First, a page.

Later Bronze Age c. 1200 - 600 B. C.
Bronze Ceremonial Shield
A simple disc of bronze thick enough to withstand a sword stroke would have been too heavy.
Instead six equally spaced concentric ridges were raised from the surface of a thin bronze plate. Between the ridges are six rings of raised hemispherical bosses. The force of a sword blow would have been greatly reduced as it struck a corrugated, instead of a flat surface. The rim is formed of the in-turned edge of the disc.
The central boss is surrounded by a basal rim. At the back a strap of bronze, curved to form a handgrip is riveted to the shield at either side of the boss. In the ring of bosses third from the outer edge there are, at either side of one end of the handle, two loops of bronze for the ends of a carrying thong. The loops are held by rivets whose heads on the outside of the shield are the same shape as, and replace, two of the bosses.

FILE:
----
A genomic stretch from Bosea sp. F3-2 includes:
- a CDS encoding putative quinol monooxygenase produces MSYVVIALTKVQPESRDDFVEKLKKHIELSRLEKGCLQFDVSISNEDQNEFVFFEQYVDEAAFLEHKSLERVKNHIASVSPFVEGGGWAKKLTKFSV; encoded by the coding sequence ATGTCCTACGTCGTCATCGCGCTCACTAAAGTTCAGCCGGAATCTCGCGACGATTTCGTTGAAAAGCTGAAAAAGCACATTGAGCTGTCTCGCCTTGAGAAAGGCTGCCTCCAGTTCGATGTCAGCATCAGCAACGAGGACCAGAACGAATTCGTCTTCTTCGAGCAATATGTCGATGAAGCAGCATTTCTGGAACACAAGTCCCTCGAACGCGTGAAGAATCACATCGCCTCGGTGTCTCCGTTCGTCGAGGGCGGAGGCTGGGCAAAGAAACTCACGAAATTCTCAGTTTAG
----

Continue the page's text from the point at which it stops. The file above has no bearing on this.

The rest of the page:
Sheet-bronze shields were developed in central Europe during the late Bronze Age.
The use of such shields spread to Britain, where finds are relatively common. In Ireland shields of leather or wood occur occasionally; those of bronze are very rare. There are only eight known examples in the whole of Ireland.
M. Herity and G. Eogan - Ireland in Prehistory London 1977. pp. 195-197. Click link to buy from Amazon.com
A. T. Lucas - Treasures of Ireland: Irish Pagan and Early Christian Art. Dublin 1973. p.40 fig. 17.
M. J. O'Kelly - Early Ireland: An introduction to Irish Prehistory. Cambridge University Press 1989. p.169. Click link to buy from Amazon.com